Single-Celled Organisms Have No Brains But Some Still Appear To Change Their Minds

A composite image of the protist Stentor roeseli. Wikimedia Commons

Some single-celled organisms are capable of adopting a hierarchical response to environmental conditions, trying certain options only when others have been found to fail. The observations vindicate claims that have been mocked for more than a century, and demonstrate the capacity for autonomy to exist even without cells specialized for thinking.

A century ago, Herbert Spencer Jennings described the single-celled protist Stentor roeseli's response to unpleasant stimuli. S. roeseli usually attaches itself to algae and beats its cilia to bring food particles close enough to consume. Jennings reported that when exposed to an infusion of carmine powder, S. roeseli will usually bend out of the way of the noxious stream, as if hoping it will quickly pass and things will return to normal.

However, when he repeatedly applied the same chemical, Jennings found the protist would try alternative approaches, either reversing the direction in which the cilia beat to repel what was troubling it or either contraction or detachment. In the last case, the protist would float off to seek some more attractive perch.

For humans, or even advanced animals, this sequence looks normal, with minimal responses that escalate only if necessary. It's much more unexpected in something lacking a central nervous system. How does something without a brain develop a memory, let alone the capacity to apparently “decide” the threat is ongoing enough to require relocation?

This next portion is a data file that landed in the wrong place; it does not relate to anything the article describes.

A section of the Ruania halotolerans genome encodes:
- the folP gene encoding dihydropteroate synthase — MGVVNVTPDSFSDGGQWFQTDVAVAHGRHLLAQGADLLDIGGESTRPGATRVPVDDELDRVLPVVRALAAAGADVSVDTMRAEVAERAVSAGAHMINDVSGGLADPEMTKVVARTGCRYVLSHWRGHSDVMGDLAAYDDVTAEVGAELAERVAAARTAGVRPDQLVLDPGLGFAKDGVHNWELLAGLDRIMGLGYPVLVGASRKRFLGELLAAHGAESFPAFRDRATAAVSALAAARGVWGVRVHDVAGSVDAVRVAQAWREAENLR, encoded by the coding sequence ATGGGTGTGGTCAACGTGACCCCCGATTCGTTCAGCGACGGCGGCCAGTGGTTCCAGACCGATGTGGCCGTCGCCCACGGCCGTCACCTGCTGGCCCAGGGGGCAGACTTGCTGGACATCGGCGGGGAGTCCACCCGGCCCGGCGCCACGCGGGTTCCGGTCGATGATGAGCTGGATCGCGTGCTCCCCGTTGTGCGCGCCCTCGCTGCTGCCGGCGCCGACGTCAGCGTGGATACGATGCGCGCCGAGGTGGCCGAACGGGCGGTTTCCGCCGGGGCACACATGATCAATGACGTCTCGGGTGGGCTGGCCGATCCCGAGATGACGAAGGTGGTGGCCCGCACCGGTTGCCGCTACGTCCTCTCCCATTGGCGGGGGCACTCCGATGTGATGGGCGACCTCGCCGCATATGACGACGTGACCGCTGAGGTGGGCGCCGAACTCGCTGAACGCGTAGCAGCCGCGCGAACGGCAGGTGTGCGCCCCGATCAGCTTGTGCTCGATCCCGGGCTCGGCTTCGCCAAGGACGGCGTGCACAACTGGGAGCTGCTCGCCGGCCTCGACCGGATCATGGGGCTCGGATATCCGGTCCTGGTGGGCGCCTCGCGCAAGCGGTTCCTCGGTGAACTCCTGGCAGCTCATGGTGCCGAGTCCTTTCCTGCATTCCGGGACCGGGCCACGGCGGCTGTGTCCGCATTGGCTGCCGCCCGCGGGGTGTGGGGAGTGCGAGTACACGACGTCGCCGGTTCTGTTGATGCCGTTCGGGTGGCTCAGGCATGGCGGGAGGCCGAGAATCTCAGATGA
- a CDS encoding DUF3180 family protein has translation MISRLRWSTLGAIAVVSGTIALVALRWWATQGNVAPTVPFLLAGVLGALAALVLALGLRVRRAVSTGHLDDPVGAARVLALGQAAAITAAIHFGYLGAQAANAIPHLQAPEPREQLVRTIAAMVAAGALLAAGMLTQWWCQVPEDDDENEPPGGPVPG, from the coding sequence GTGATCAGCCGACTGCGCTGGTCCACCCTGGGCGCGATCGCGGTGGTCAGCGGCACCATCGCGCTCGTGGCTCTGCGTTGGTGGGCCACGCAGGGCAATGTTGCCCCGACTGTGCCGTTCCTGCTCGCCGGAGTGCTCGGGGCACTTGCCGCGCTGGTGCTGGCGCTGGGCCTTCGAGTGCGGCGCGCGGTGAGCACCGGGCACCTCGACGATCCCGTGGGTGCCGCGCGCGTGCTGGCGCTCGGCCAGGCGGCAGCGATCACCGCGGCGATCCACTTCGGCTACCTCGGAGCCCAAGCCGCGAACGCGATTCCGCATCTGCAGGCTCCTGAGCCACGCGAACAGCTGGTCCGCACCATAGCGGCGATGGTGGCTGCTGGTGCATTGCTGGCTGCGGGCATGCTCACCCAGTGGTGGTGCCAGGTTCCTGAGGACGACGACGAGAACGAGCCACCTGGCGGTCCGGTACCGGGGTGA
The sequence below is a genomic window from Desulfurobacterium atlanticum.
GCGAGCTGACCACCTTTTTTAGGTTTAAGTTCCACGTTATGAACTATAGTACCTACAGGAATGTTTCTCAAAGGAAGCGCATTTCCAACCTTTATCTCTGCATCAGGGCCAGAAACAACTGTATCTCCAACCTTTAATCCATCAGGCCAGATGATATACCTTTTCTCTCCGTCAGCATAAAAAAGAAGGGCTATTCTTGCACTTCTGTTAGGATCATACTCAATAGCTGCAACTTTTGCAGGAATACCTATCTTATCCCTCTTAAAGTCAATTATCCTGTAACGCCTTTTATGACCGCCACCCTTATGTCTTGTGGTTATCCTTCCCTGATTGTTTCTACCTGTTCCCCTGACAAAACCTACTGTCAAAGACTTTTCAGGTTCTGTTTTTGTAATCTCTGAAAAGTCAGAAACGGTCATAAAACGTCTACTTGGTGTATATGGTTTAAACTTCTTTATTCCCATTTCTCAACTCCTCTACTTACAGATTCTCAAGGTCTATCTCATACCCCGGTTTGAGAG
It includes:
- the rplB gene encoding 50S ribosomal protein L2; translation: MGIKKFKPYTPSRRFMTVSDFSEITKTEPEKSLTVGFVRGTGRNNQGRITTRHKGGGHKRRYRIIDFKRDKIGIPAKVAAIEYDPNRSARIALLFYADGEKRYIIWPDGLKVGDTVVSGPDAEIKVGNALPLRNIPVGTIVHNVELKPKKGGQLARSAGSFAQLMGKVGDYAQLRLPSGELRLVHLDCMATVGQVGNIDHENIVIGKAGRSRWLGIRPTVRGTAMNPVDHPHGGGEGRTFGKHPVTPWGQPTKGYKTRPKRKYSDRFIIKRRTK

Jennings' account was consequently met with skepticism, and when others failed to replicate his work, it was dismissed. Yet 70 years after his death, Jennings has been vindicated.

In Current Biology, a team led by Harvard's Dr Jeremy Gunawardena describe firing sodium azide-carrying polystyrene beads at some S. roeseli under a microscope and recording the response. Video evidence of exactly the sequence Jennings described is there for all to see – first evasion, then attempts to repel the threat, and finally contraction or escape when it was clear the balls were not going away.

"We consider the behavior hierarchy as a form of sequential decision making," the paper notes, "in the sense that, when given similar stimulation repeatedly, the organism 'changes its mind' about which response to give."

Gunawardena thinks the reason those who sought to replicate Jennings failed was that they were using a different and more mobile species of Stentor, having not been able to get hold of S. roeseli. Nevertheless, the authors acknowledge not all the S. roeseli exposed to the bead bombardment followed the neat order Jennings described. On a group basis, this pattern was typical, but many specimens opted to try to beat away the balls as their first option.

The mystery of how some single-celled organisms can change their minds in response to new information is only matched by the puzzle of why so many people apparently refuse to do the same.

When the trumpet-shaped single-celled organism Stentor roeseli experiences something noxious, it has several responses, which it tries in order, moving from the least disruptive to those that involve more sacrifice. Dexter et al./Current Biology

 

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